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Anticipating protests, Boston hopes to prevent another Charlottesville

August 18, 2017 at 6:30 PM EDT
Boston police and city officials are preparing for a self-titled "free speech" demonstration on Saturday, which comes in the wake of last weekend's white nationalist and white supremacist protest in Charlottesville, Virginia. John Yang learns more from Philip Martin of WGBH.
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HARI SREENIVASAN: Echoes of last weekend’s protests in Charlottesville, Virginia, continued to reverberate today.

Counterprotesters took to the streets in Durham, North Carolina, even before a rumored white supremacist march got under way there. And in Boston, police and city officials are preparing the city for a self-titled free speech demonstration slated for tomorrow.

John Yang takes it from here.

JOHN YANG: Thanks, Hari.

To talk about how Boston authorities plan to deal with tomorrow’s rally, I’m joined from Boston by Phillip Martin, a senior investigative reporter at PBS station WGBH.

Phillip, thanks for joining us.

First of all, help us understand this. Is there any connection between the people organizing tomorrow’s event in Boston and the people who organized last week’s event in Charlottesville?

PHILLIP MARTIN, WGBH: Well, the people who are organizing tomorrow’s event would like to say there’s no connection. They call themselves the Free Speech Coalition. And I can talk about that later, what the Southern Poverty Law Center says about the Free Speech Coalition.

But some of the same speakers, some who have now been disinvited or dropped out altogether, are some of the same people who are connected to the Charlottesville rally. We’re talking about people like Augustus Invictus, a renowned white supremacist, someone who believes that there should be a second civil war, and a fellow named Joe Biggs, notorious also within extreme right circles who also has an association with what many call the alt-right, what others simply call white supremacists.

JOHN YANG: So, given that, what are Boston police and others doing to try to — or what lessons do you think they have learned from Charlottesville? What are they doing to make sure there isn’t another Charlottesville?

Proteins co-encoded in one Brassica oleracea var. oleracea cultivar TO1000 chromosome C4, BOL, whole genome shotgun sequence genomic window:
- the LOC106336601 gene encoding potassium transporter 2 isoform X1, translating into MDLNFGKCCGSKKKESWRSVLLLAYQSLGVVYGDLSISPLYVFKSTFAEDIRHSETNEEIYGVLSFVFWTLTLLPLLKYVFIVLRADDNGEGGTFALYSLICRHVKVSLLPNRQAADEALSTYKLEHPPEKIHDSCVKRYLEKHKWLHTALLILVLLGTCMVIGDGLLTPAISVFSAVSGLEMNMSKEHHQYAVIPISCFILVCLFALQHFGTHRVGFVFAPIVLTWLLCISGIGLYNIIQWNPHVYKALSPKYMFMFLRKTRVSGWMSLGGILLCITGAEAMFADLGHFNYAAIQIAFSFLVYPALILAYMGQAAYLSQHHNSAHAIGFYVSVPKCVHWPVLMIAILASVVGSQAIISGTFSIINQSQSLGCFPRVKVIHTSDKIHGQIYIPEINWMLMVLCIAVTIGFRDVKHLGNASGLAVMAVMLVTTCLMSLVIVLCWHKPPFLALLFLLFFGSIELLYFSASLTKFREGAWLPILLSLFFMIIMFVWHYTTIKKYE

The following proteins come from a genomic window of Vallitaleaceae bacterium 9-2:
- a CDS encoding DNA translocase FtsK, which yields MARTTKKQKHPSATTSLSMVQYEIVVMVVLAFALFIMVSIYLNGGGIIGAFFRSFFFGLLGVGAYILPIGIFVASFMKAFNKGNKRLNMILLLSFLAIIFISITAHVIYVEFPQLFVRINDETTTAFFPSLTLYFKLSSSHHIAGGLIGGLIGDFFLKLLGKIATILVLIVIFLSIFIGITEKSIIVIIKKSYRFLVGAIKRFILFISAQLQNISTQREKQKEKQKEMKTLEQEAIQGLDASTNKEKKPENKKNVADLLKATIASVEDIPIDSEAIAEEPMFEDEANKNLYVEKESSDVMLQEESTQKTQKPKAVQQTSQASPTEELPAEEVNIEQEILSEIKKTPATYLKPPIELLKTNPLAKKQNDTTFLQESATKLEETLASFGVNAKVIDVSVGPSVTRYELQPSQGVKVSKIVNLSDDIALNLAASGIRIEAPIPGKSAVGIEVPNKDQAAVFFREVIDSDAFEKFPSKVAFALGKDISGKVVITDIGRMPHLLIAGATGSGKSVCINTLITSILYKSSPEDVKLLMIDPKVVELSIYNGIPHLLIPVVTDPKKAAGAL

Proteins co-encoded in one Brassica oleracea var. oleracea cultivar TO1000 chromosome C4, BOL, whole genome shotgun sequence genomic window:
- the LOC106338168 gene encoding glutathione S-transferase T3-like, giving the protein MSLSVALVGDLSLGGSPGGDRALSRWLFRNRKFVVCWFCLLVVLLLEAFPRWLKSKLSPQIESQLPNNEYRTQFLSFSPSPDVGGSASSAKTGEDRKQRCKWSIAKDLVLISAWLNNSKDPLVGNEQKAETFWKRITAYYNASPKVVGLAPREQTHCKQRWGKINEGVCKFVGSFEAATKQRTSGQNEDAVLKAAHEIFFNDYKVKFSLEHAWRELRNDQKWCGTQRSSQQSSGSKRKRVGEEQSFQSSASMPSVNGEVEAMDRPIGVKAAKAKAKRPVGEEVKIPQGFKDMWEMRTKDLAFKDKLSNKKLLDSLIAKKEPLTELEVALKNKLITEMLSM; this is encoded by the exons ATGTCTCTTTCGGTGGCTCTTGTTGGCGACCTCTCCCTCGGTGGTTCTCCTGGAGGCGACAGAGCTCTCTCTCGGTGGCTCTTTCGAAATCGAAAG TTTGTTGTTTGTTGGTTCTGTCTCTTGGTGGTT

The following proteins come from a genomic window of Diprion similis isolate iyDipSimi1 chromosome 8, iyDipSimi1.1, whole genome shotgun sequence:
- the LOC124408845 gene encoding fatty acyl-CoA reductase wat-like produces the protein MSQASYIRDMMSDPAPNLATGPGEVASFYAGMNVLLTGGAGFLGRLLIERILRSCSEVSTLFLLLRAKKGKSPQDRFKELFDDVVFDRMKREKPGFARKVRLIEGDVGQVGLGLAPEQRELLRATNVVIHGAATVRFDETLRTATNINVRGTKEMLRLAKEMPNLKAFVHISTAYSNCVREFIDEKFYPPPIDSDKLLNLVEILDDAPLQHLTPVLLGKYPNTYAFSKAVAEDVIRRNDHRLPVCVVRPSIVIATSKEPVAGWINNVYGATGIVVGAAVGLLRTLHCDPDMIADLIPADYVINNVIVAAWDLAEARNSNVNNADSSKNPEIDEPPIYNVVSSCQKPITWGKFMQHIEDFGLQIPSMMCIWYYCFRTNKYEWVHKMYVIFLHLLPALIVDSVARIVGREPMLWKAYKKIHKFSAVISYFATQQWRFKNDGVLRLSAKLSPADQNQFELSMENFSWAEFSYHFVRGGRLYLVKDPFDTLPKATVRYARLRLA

PHILLIP MARTIN: Well, they are intent on guaranteeing that there’s not another Charlottesville.

You could start with the deployment. We’re talking about 500 police officers tomorrow. None of them will simply be sitting around, which is what they believe is one of the lessons from Charlottesville, not that they were super critical of what happened in Charlottesville, but they’re aware of it.

And so they’re talking about blocking off streets, the entire perimeter that borders the Boston Commons. So, you won’t see cars driving into a crowd. They’re very much aware of what happened in Virginia and very much aware of what happened in Spain, in Barcelona, the use of cars as weapons.

You will also see a huge deployment of state police officers playing a secondary role. And what you won’t see are undercover police officers who will be dispersed throughout the crowd ready to take away sticks that might be — were attached to placards, ready to take away bottles, ready to take away spray cans.

Anything that might be used as a weapon or construed as a weapon will be taken away by police officers. They’re also working with the Joint Terrorism Task Force. They have been looking at the organization, again, that’s sponsoring this, a coalition of actually young people who call themselves libertarian, but whose speakers roster and some of their rhetoric reflects some of the extreme right-wing events that we have seen around the country, including in Virginia.

JOHN YANG: Phillip Martin from WGBH in Boston, thanks so much for helping us out understand what’s going to happen tomorrow.

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